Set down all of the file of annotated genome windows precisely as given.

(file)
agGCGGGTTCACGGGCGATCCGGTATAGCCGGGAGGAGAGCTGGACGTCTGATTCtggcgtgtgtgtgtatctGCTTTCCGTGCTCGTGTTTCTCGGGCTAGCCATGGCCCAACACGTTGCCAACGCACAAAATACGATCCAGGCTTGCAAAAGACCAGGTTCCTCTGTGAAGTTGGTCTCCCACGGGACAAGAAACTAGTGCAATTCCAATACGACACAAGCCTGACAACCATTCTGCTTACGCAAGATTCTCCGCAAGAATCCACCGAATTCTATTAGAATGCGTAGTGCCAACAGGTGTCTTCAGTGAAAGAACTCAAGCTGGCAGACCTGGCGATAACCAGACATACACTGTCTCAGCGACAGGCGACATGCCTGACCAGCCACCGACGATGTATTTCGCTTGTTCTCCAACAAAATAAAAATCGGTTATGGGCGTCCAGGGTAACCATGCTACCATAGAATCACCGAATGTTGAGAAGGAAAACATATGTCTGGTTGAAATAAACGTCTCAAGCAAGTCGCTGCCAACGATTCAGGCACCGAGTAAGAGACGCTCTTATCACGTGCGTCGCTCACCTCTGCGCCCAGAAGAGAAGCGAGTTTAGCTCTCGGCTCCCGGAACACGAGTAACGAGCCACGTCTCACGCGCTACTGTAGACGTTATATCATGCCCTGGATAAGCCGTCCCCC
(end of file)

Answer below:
agGCGGGTTCACGGGCGATCCGGTATAGCCGGGAGGAGAGCTGGACGTCTGATTCtggcgtgtgtgtgtatctGCTTTCCGTGCTCGTGTTTCTCGGGCTAGCCATGGCCCAACACGTTGCCAACGCACAAAATACGATCCAGGCTTGCAAAAGACCAGGTTCCTCTGTGAAGTTGGTCTCCCACGGGACAAGAAACTAGTGCAATTCCAATACGACACAAGCCTGACAACCATTCTGCTTACGCAAGATTCTCCGCAAGAATCCACCGAATTCTATTAGAATGCGTAGTGCCAACAGGTGTCTTCAGTGAAAGAACTCAAGCTGGCAGACCTGGCGATAACCAGACATACACTGTCTCAGCGACAGGCGACATGCCTGACCAGCCACCGACGATGTATTTCGCTTGTTCTCCAACAAAATAAAAATCGGTTATGGGCGTCCAGGGTAACCATGCTACCATAGAATCACCGAATGTTGAGAAGGAAAACATATGTCTGGTTGAAATAAACGTCTCAAGCAAGTCGCTGCCAACGATTCAGGCACCGAGTAAGAGACGCTCTTATCACGTGCGTCGCTCACCTCTGCGCCCAGAAGAGAAGCGAGTTTAGCTCTCGGCTCCCGGAACACGAGTAACGAGCCACGTCTCACGCGCTACTGTAGACGTTATATCATGCCCTGGATAAGCCGTCCCCC